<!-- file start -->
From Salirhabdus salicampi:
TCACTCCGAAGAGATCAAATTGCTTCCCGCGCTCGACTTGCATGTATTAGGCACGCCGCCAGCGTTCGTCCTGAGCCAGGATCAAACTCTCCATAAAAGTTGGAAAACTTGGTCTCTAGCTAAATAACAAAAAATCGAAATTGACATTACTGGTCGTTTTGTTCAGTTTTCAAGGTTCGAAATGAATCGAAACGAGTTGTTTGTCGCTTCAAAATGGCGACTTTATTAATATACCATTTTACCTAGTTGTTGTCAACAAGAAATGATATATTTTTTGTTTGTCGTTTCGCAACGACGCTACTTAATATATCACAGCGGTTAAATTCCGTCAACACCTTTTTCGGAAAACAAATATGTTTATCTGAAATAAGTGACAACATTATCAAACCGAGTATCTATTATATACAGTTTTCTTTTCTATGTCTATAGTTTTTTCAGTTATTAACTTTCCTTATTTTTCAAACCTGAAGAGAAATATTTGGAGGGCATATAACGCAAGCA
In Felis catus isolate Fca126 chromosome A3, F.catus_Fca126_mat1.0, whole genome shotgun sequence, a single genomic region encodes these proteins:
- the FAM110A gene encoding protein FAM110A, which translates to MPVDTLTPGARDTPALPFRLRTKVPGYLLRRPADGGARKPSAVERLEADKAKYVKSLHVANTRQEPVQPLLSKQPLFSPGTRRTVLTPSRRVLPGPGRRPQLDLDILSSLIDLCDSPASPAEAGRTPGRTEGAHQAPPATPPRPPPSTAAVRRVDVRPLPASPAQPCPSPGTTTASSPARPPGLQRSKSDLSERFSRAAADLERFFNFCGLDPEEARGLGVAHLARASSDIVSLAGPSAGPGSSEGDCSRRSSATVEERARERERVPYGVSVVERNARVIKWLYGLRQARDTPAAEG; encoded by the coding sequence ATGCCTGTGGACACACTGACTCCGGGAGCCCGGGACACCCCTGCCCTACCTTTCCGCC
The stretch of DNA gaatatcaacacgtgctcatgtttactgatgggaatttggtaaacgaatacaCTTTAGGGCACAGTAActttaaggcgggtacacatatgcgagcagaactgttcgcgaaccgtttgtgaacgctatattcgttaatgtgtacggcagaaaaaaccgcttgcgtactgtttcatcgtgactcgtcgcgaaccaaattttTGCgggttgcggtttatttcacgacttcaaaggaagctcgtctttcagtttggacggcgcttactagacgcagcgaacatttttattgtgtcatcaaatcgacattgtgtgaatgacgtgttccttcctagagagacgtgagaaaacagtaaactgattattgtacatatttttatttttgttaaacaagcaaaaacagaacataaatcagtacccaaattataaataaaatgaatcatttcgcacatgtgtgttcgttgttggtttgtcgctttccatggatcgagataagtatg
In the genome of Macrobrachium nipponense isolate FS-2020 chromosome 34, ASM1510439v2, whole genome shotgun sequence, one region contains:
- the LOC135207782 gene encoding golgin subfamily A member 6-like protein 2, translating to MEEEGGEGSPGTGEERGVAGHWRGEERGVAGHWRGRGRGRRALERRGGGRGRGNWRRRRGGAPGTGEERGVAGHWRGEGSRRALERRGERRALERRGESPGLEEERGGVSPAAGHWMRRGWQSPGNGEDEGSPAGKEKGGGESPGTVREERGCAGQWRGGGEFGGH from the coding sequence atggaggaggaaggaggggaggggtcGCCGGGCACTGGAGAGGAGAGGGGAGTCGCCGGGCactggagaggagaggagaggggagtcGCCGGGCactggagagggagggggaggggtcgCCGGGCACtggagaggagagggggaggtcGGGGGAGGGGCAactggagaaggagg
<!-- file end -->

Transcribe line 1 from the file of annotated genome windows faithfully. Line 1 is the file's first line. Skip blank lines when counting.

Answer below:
From Salirhabdus salicampi: